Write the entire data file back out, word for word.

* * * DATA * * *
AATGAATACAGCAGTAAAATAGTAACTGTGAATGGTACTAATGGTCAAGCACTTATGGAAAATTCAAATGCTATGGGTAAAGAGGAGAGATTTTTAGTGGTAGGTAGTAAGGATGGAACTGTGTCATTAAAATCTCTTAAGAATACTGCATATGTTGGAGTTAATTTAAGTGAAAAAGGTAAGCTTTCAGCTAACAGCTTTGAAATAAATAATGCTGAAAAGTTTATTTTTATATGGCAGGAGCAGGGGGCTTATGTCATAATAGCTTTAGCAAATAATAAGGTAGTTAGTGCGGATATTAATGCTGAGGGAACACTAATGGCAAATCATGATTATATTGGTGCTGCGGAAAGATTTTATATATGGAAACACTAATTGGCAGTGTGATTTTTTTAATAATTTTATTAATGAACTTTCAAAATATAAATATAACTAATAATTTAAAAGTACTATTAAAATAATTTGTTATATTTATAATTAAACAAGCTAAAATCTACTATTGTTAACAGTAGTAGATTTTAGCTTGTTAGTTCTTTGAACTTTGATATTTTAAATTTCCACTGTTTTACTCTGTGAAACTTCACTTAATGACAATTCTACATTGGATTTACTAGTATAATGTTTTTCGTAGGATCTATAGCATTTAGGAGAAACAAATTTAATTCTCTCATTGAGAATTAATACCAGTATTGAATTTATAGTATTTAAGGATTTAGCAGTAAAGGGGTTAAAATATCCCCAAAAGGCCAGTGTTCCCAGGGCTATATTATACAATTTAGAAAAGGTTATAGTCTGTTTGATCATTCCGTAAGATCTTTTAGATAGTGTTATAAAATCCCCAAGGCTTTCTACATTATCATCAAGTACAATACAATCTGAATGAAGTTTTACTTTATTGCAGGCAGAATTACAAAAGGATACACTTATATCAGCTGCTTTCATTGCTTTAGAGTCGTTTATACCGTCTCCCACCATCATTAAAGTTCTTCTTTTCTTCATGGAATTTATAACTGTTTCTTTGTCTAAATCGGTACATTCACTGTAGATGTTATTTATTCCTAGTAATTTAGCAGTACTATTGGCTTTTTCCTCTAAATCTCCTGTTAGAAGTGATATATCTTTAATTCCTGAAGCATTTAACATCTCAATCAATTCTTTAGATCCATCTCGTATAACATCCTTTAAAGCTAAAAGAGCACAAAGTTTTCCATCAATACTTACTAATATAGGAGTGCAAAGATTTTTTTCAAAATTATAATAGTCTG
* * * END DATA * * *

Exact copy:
AATGAATACAGCAGTAAAATAGTAACTGTGAATGGTACTAATGGTCAAGCACTTATGGAAAATTCAAATGCTATGGGTAAAGAGGAGAGATTTTTAGTGGTAGGTAGTAAGGATGGAACTGTGTCATTAAAATCTCTTAAGAATACTGCATATGTTGGAGTTAATTTAAGTGAAAAAGGTAAGCTTTCAGCTAACAGCTTTGAAATAAATAATGCTGAAAAGTTTATTTTTATATGGCAGGAGCAGGGGGCTTATGTCATAATAGCTTTAGCAAATAATAAGGTAGTTAGTGCGGATATTAATGCTGAGGGAACACTAATGGCAAATCATGATTATATTGGTGCTGCGGAAAGATTTTATATATGGAAACACTAATTGGCAGTGTGATTTTTTTAATAATTTTATTAATGAACTTTCAAAATATAAATATAACTAATAATTTAAAAGTACTATTAAAATAATTTGTTATATTTATAATTAAACAAGCTAAAATCTACTATTGTTAACAGTAGTAGATTTTAGCTTGTTAGTTCTTTGAACTTTGATATTTTAAATTTCCACTGTTTTACTCTGTGAAACTTCACTTAATGACAATTCTACATTGGATTTACTAGTATAATGTTTTTCGTAGGATCTATAGCATTTAGGAGAAACAAATTTAATTCTCTCATTGAGAATTAATACCAGTATTGAATTTATAGTATTTAAGGATTTAGCAGTAAAGGGGTTAAAATATCCCCAAAAGGCCAGTGTTCCCAGGGCTATATTATACAATTTAGAAAAGGTTATAGTCTGTTTGATCATTCCGTAAGATCTTTTAGATAGTGTTATAAAATCCCCAAGGCTTTCTACATTATCATCAAGTACAATACAATCTGAATGAAGTTTTACTTTATTGCAGGCAGAATTACAAAAGGATACACTTATATCAGCTGCTTTCATTGCTTTAGAGTCGTTTATACCGTCTCCCACCATCATTAAAGTTCTTCTTTTCTTCATGGAATTTATAACTGTTTCTTTGTCTAAATCGGTACATTCACTGTAGATGTTATTTATTCCTAGTAATTTAGCAGTACTATTGGCTTTTTCCTCTAAATCTCCTGTTAGAAGTGATATATCTTTAATTCCTGAAGCATTTAACATCTCAATCAATTCTTTAGATCCATCTCGTATAACATCCTTTAAAGCTAAAAGAGCACAAAGTTTTCCATCAATACTTACTAATATAGGAGTGCAAAGATTTTTTTCAAAATTATAATAGTCTG